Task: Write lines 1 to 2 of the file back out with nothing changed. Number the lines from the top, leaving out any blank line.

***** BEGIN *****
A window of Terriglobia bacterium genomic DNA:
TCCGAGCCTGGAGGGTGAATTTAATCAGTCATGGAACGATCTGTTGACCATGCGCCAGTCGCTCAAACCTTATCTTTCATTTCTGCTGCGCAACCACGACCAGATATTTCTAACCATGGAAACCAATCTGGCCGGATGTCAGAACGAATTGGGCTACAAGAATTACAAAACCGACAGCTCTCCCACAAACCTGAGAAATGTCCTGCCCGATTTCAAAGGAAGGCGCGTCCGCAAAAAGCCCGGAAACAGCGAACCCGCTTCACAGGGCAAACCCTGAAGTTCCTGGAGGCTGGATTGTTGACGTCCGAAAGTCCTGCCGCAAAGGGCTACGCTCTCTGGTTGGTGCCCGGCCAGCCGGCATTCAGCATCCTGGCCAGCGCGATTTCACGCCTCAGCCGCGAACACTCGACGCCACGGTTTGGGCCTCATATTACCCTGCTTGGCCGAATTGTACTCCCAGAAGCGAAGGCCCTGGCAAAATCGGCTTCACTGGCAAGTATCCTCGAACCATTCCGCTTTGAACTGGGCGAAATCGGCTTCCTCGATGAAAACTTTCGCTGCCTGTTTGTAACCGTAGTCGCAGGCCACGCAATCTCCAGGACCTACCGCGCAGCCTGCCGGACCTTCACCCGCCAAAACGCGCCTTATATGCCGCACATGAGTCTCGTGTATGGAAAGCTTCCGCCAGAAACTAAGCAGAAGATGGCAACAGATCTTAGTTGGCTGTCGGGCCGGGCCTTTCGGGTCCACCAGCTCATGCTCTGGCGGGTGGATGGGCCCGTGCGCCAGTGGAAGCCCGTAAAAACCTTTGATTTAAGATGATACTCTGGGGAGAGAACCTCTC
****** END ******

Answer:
A window of Terriglobia bacterium genomic DNA:
TCCGAGCCTGGAGGGTGAATTTAATCAGTCATGGAACGATCTGTTGACCATGCGCCAGTCGCTCAAACCTTATCTTTCATTTCTGCTGCGCAACCACGACCAGATATTTCTAACCATGGAAACCAATCTGGCCGGATGTCAGAACGAATTGGGCTACAAGAATTACAAAACCGACAGCTCTCCCACAAACCTGAGAAATGTCCTGCCCGATTTCAAAGGAAGGCGCGTCCGCAAAAAGCCCGGAAACAGCGAACCCGCTTCACAGGGCAAACCCTGAAGTTCCTGGAGGCTGGATTGTTGACGTCCGAAAGTCCTGCCGCAAAGGGCTACGCTCTCTGGTTGGTGCCCGGCCAGCCGGCATTCAGCATCCTGGCCAGCGCGATTTCACGCCTCAGCCGCGAACACTCGACGCCACGGTTTGGGCCTCATATTACCCTGCTTGGCCGAATTGTACTCCCAGAAGCGAAGGCCCTGGCAAAATCGGCTTCACTGGCAAGTATCCTCGAACCATTCCGCTTTGAACTGGGCGAAATCGGCTTCCTCGATGAAAACTTTCGCTGCCTGTTTGTAACCGTAGTCGCAGGCCACGCAATCTCCAGGACCTACCGCGCAGCCTGCCGGACCTTCACCCGCCAAAACGCGCCTTATATGCCGCACATGAGTCTCGTGTATGGAAAGCTTCCGCCAGAAACTAAGCAGAAGATGGCAACAGATCTTAGTTGGCTGTCGGGCCGGGCCTTTCGGGTCCACCAGCTCATGCTCTGGCGGGTGGATGGGCCCGTGCGCCAGTGGAAGCCCGTAAAAACCTTTGATTTAAGATGATACTCTGGGGAGAGAACCTCTC